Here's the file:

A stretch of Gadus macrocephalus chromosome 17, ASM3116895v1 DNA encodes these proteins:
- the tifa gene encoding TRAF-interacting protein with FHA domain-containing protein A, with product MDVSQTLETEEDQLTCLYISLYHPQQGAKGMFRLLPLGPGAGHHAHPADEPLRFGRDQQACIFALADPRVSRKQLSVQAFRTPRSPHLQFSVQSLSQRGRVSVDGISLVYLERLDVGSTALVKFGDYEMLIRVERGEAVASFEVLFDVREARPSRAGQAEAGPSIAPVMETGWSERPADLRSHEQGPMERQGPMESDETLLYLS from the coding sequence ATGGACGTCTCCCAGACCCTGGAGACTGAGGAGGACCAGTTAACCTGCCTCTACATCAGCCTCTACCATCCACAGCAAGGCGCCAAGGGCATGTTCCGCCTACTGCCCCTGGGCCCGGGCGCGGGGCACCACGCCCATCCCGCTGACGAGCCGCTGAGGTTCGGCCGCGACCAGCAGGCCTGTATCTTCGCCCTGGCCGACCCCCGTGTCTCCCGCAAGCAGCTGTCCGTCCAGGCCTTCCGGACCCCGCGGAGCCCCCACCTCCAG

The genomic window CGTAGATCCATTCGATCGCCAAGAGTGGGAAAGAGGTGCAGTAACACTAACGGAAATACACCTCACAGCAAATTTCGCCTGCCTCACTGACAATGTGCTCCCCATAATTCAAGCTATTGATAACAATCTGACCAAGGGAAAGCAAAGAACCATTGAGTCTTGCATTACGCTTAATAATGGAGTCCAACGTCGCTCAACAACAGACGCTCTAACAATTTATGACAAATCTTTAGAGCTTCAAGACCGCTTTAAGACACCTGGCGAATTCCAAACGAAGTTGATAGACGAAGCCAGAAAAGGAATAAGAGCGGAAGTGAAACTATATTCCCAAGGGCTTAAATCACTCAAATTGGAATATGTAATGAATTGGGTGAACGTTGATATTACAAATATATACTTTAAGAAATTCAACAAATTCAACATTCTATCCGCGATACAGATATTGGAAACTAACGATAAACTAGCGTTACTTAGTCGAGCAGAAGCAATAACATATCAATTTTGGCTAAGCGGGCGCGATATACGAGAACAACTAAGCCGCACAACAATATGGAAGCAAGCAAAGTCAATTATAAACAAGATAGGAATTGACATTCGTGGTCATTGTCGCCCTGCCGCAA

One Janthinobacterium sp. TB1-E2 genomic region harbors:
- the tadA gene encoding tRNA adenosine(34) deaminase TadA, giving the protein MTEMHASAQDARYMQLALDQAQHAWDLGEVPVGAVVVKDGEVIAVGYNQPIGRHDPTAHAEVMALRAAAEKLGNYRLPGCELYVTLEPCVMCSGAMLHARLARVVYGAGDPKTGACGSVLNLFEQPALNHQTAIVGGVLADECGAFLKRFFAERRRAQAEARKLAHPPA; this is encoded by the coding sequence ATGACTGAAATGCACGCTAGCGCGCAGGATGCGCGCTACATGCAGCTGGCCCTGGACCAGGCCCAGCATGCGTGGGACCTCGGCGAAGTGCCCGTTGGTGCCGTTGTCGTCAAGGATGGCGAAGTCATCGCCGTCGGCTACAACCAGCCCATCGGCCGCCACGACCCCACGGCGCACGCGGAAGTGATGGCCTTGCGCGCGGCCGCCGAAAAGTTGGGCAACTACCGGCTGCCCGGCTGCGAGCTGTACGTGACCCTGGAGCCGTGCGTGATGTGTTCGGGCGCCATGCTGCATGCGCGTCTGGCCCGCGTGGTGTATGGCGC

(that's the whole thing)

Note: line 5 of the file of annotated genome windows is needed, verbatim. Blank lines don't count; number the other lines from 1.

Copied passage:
- the tadA gene encoding tRNA adenosine(34) deaminase TadA, giving the protein MTEMHASAQDARYMQLALDQAQHAWDLGEVPVGAVVVKDGEVIAVGYNQPIGRHDPTAHAEVMALRAAAEKLGNYRLPGCELYVTLEPCVMCSGAMLHARLARVVYGAGDPKTGACGSVLNLFEQPALNHQTAIVGGVLADECGAFLKRFFAERRRAQAEARKLAHPPA; this is encoded by the coding sequence ATGACTGAAATGCACGCTAGCGCGCAGGATGCGCGCTACATGCAGCTGGCCCTGGACCAGGCCCAGCATGCGTGGGACCTCGGCGAAGTGCCCGTTGGTGCCGTTGTCGTCAAGGATGGCGAAGTCATCGCCGTCGGCTACAACCAGCCCATCGGCCGCCACGACCCCACGGCGCACGCGGAAGTGATGGCCTTGCGCGCGGCCGCCGAAAAGTTGGGCAACTACCGGCTGCCCGGCTGCGAGCTGTACGTGACCCTGGAGCCGTGCGTGATGTGTTCGGGCGCCATGCTGCATGCGCGTCTGGCCCGCGTGGTGTATGGCGC